Parents, state say Mars' special ed. programs lacking
Source:
Cranberry Bureau Chief
Written by:
By J.W. Johnson Jr.
Published:
March 10, 2018
Save
Print
Click for larger picture
Parent Dana Briggs addresses a capacity crowd at the Mars School Board meeting on Tuesday. A number of parents voiced concerns and displeasure with the district's special education programs, with one parent calling the situation a “crisis.”

ADAMS TWP — An emotional, capacity crowd packed the Mars School Board meeting room Tuesday to voice concerns and displeasure with the district's special education programs, with one parent calling the situation a “crisis.”

Members of the group, consisting mostly of parents of students with special needs, addressed the board during a public comment period preceding and following Tuesday's work session. Many referenced a recently released audit performed by the Pennsylvania Bureau of Special Education, which found the district lacking in several areas.

The audit, completed in December and released in January, included on-site monitoring of the district's programs and interviews with personnel and staff, a review of policies and data, and interviews with parents and students.

The report indicates the district is out of compliance with state rules in a number of areas, including “least restrictive environment,” which is based on a student's ability to be educated with nondisabled peers to the greatest extent possible.

Other areas of non-compliance include parent training, personnel training and a lack of documentation used for students to make the transition from high school to college or the work force.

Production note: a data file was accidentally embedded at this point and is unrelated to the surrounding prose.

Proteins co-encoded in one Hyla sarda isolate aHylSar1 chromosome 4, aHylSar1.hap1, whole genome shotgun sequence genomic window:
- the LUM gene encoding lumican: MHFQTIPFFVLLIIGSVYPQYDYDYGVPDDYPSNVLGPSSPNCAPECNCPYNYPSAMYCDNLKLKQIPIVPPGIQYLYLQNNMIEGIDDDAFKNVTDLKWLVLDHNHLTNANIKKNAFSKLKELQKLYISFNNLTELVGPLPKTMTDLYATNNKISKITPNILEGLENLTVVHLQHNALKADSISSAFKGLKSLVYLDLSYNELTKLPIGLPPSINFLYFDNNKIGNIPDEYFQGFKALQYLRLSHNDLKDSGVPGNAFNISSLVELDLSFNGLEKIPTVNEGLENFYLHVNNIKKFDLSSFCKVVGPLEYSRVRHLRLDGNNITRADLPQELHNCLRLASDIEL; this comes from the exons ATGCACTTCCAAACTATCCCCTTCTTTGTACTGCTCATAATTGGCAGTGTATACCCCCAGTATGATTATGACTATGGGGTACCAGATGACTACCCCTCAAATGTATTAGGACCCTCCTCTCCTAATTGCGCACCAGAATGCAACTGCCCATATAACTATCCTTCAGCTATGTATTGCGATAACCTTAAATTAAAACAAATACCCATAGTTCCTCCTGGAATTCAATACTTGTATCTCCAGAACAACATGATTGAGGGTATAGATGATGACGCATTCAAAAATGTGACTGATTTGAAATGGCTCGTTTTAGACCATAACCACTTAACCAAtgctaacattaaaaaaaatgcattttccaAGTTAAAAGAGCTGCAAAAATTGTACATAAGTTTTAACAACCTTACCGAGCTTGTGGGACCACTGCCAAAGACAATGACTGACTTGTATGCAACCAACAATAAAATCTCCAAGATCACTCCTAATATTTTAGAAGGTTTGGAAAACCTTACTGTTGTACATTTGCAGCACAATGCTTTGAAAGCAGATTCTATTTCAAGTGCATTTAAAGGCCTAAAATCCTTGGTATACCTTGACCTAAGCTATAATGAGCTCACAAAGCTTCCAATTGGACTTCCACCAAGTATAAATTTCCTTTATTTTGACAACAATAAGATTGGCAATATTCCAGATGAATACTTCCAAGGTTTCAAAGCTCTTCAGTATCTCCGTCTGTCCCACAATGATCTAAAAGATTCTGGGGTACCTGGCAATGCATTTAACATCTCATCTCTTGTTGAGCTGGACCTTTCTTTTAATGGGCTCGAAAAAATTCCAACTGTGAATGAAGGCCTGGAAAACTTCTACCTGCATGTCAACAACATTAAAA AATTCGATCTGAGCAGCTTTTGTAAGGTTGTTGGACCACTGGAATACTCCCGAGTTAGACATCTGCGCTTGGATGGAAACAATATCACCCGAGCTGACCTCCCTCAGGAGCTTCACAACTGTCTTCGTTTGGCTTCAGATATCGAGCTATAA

The report does commend the district for using a model apartment to teach life skills to students.

According to Joe Merhaut of Keystone Educational Consulting Group, who was hired by the district to address issues for the current school year, the district has been placed in “corrective action” for two years following the audit, which is conducted every six years. Specifically, the least-restrictive environment category will be a focus moving forward.

“We have a lot of students placed out in approved private settings,” he said, adding that many are doing well.

However, he said the district must address why those placements are happening — which is mainly due to the fact that programming is not available at the district's schools.

“We don't have the programming we need,” Merhaut said, adding that programming will start to be created at Mars Primary Center and be implemented in a progression. “This is going to take time. There's not a magic wand that we wave and fix it overnight, but it's something that's going to happen in due time.”

Merhaut said the majority of changes will come through the Individualized Education Program (IEP) process, and the district has one year to show changes are being made.

State officials will visit the district every few months to check in and make sure progress is occurring. He said the audit, while showing flaws, is a helpful step in the process.